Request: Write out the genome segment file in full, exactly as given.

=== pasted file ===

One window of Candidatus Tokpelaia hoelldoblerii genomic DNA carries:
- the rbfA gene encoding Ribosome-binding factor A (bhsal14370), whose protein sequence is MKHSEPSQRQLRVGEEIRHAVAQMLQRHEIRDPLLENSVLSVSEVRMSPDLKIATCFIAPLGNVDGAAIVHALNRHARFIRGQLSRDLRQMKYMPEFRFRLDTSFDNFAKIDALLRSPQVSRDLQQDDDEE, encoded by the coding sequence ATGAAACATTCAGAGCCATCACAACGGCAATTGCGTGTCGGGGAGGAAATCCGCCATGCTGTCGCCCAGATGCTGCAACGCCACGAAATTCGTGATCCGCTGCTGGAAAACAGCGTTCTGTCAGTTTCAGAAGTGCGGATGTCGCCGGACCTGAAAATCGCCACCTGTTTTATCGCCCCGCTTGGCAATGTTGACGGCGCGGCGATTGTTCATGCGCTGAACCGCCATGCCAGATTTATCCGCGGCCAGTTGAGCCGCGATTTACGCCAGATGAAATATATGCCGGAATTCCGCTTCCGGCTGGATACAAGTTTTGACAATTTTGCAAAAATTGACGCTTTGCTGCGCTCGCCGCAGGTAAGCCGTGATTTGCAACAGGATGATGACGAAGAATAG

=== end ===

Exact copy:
One window of Candidatus Tokpelaia hoelldoblerii genomic DNA carries:
- the rbfA gene encoding Ribosome-binding factor A (bhsal14370), whose protein sequence is MKHSEPSQRQLRVGEEIRHAVAQMLQRHEIRDPLLENSVLSVSEVRMSPDLKIATCFIAPLGNVDGAAIVHALNRHARFIRGQLSRDLRQMKYMPEFRFRLDTSFDNFAKIDALLRSPQVSRDLQQDDDEE, encoded by the coding sequence ATGAAACATTCAGAGCCATCACAACGGCAATTGCGTGTCGGGGAGGAAATCCGCCATGCTGTCGCCCAGATGCTGCAACGCCACGAAATTCGTGATCCGCTGCTGGAAAACAGCGTTCTGTCAGTTTCAGAAGTGCGGATGTCGCCGGACCTGAAAATCGCCACCTGTTTTATCGCCCCGCTTGGCAATGTTGACGGCGCGGCGATTGTTCATGCGCTGAACCGCCATGCCAGATTTATCCGCGGCCAGTTGAGCCGCGATTTACGCCAGATGAAATATATGCCGGAATTCCGCTTCCGGCTGGATACAAGTTTTGACAATTTTGCAAAAATTGACGCTTTGCTGCGCTCGCCGCAGGTAAGCCGTGATTTGCAACAGGATGATGACGAAGAATAG